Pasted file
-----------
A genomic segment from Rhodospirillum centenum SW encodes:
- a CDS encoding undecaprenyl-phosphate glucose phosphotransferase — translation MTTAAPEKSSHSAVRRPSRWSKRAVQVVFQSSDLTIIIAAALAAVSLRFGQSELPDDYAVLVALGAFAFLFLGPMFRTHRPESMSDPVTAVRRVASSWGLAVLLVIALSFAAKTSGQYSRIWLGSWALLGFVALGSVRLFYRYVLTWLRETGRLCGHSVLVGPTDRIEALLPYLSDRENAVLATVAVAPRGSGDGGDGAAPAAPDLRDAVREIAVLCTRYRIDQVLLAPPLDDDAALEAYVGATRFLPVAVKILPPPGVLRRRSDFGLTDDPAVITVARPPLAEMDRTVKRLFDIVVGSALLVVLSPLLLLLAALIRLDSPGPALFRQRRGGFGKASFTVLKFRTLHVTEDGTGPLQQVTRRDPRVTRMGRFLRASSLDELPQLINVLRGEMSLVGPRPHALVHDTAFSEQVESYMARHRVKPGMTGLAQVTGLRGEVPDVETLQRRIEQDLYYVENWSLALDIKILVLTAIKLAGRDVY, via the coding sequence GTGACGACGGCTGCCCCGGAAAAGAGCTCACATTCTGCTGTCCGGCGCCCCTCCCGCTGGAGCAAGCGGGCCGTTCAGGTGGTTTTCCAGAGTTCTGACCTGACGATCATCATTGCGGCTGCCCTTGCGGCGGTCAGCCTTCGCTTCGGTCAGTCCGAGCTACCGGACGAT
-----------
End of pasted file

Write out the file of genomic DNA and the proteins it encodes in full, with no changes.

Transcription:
A genomic segment from Rhodospirillum centenum SW encodes:
- a CDS encoding undecaprenyl-phosphate glucose phosphotransferase — translation MTTAAPEKSSHSAVRRPSRWSKRAVQVVFQSSDLTIIIAAALAAVSLRFGQSELPDDYAVLVALGAFAFLFLGPMFRTHRPESMSDPVTAVRRVASSWGLAVLLVIALSFAAKTSGQYSRIWLGSWALLGFVALGSVRLFYRYVLTWLRETGRLCGHSVLVGPTDRIEALLPYLSDRENAVLATVAVAPRGSGDGGDGAAPAAPDLRDAVREIAVLCTRYRIDQVLLAPPLDDDAALEAYVGATRFLPVAVKILPPPGVLRRRSDFGLTDDPAVITVARPPLAEMDRTVKRLFDIVVGSALLVVLSPLLLLLAALIRLDSPGPALFRQRRGGFGKASFTVLKFRTLHVTEDGTGPLQQVTRRDPRVTRMGRFLRASSLDELPQLINVLRGEMSLVGPRPHALVHDTAFSEQVESYMARHRVKPGMTGLAQVTGLRGEVPDVETLQRRIEQDLYYVENWSLALDIKILVLTAIKLAGRDVY, via the coding sequence GTGACGACGGCTGCCCCGGAAAAGAGCTCACATTCTGCTGTCCGGCGCCCCTCCCGCTGGAGCAAGCGGGCCGTTCAGGTGGTTTTCCAGAGTTCTGACCTGACGATCATCATTGCGGCTGCCCTTGCGGCGGTCAGCCTTCGCTTCGGTCAGTCCGAGCTACCGGACGAT